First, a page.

We might have excused the slight, since neither of the women was known for their big screen projects, except for the fact that the tribute included Michael Jackson — certainly no film icon.
Critics of the Academy’s omissions have ranged from the stars’ families to Jane Fonda and Roger Ebert, both of whom tweeted about the snub. Wednesday, Academy member Bruce Davis, who has produced the memorial segment since the tradition started in 1993, said this: “There’s nothing you can say to people, particularly to family members, within a day or two of the show that helps at all. They tend to be surprised and hurt, and we understand that and we’re sorry for it.”
In other words, he said nothing. Davis spoke specifically to the Fawcett absence, since her family has been the most vocal about the omission. Although Davis said that he considered including Fawcett, he decided that the Emmy Awards would be a more appropriate place to honor her television work.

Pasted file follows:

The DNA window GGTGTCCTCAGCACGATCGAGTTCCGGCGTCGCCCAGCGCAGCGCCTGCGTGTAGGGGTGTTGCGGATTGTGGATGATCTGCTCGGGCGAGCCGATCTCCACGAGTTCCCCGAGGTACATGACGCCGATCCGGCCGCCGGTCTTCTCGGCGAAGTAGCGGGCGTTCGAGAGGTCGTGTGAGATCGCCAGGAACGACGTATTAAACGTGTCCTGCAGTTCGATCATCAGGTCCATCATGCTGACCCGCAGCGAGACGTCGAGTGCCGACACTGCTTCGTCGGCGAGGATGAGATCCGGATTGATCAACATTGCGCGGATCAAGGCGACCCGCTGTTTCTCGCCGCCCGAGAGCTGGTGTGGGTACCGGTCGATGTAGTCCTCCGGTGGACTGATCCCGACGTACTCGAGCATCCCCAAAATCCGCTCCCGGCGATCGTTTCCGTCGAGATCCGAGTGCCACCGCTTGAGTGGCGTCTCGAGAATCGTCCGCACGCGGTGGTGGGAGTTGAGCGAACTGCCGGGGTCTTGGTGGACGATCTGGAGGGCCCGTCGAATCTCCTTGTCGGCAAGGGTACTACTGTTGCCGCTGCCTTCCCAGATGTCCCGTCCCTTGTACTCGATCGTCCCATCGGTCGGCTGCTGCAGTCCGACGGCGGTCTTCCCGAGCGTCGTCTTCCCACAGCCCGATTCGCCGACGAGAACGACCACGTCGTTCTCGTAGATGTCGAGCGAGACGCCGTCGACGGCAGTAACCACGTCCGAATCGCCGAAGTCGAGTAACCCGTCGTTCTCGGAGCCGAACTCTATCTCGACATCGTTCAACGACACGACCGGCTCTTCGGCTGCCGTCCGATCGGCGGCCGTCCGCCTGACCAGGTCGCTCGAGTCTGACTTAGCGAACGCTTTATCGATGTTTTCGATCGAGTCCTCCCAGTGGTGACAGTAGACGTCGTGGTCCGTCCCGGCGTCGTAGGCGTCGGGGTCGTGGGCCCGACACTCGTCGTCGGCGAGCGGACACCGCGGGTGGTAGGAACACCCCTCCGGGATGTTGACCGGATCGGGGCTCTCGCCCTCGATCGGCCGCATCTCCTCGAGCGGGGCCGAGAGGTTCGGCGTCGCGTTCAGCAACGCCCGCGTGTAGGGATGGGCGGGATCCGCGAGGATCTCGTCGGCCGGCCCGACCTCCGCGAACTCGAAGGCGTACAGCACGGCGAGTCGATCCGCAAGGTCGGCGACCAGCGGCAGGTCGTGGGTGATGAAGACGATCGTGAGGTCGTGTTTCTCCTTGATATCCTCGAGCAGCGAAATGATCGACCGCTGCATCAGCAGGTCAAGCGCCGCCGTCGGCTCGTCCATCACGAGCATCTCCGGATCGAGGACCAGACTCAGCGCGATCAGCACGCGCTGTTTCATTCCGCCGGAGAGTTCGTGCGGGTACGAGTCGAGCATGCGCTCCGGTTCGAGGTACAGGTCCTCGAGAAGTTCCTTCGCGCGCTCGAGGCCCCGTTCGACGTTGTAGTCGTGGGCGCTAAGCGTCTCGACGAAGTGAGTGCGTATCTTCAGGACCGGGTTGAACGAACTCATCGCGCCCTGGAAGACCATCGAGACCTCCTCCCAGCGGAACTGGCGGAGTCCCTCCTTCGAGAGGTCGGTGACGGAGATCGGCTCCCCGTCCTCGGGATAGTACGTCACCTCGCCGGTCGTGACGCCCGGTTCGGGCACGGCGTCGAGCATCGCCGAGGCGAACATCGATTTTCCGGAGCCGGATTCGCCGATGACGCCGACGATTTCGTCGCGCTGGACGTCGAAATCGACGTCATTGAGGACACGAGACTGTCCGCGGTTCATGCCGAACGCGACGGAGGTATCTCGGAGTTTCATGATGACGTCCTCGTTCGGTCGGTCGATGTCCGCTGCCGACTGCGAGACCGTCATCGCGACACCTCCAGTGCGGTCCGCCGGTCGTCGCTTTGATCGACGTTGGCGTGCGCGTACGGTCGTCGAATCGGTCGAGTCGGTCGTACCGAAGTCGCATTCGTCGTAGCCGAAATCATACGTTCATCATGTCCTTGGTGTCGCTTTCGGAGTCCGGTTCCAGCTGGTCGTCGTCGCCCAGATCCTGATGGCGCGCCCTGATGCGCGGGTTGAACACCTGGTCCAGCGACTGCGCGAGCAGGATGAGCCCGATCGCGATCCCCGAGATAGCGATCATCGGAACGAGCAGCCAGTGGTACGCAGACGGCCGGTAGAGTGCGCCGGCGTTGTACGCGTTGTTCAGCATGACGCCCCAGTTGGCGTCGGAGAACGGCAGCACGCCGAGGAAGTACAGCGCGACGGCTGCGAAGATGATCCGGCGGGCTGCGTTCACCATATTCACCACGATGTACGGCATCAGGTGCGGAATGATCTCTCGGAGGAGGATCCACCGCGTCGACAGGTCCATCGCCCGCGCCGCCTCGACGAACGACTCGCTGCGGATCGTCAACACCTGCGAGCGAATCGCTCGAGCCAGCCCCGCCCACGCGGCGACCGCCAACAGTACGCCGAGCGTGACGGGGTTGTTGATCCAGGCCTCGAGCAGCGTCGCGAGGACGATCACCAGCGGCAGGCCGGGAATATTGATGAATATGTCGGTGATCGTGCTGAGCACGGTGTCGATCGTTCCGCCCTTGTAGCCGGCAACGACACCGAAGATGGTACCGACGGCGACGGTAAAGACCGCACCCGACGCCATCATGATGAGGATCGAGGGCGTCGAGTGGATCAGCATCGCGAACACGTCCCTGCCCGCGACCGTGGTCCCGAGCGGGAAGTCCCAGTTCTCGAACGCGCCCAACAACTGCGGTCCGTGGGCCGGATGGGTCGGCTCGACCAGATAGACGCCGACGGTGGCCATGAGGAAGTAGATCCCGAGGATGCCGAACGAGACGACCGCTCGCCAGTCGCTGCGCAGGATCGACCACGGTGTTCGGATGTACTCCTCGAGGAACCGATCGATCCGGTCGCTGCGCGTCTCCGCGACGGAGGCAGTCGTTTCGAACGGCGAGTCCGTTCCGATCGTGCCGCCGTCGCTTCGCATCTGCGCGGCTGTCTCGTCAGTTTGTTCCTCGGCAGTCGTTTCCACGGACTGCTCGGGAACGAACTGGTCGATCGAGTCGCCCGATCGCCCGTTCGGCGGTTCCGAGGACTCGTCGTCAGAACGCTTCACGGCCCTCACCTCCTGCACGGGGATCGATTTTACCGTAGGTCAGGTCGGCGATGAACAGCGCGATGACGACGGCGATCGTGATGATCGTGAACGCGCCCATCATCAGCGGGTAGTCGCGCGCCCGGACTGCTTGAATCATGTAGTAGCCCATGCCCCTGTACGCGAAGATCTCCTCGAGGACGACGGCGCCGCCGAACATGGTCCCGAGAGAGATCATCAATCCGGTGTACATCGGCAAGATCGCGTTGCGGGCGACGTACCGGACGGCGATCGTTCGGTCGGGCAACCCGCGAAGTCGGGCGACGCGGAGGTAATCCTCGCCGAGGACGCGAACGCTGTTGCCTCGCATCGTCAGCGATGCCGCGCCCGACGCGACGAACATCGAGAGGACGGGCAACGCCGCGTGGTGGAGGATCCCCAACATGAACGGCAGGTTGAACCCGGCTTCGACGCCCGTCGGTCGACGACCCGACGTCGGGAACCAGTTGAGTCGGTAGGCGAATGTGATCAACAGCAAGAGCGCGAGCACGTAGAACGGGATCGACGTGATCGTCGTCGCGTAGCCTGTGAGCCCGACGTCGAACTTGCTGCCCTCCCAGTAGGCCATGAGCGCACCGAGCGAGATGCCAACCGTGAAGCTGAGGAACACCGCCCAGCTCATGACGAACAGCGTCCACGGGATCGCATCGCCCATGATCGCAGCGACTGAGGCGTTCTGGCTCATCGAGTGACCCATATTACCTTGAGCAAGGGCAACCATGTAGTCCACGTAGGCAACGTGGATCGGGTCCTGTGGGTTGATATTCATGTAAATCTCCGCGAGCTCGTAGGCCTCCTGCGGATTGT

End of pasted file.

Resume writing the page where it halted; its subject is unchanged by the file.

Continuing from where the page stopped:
I understand that not everyone can be included in the Oscar tribute. But both Fawcett and Arthur actually did appear in film and, more importantly, they were pop culture icons. I think producers could have added 30 seconds to the montage to include clips from The Apostle with Fawcett, and Lovers and Other Strangers with Arthur — both Oscar nominated films.
Davis defended his inclusion of Jackson, because the pop star – who died the same day as Fawcett — was the subject of a successful documentary last year. The irony, of course, is that much of the success of the documentary was likely due to Jackson’s death.
What do you think of the Academy’s slight of Farrah Fawcett and Bea Arthur? Did you expect to see them in the Oscar tribute?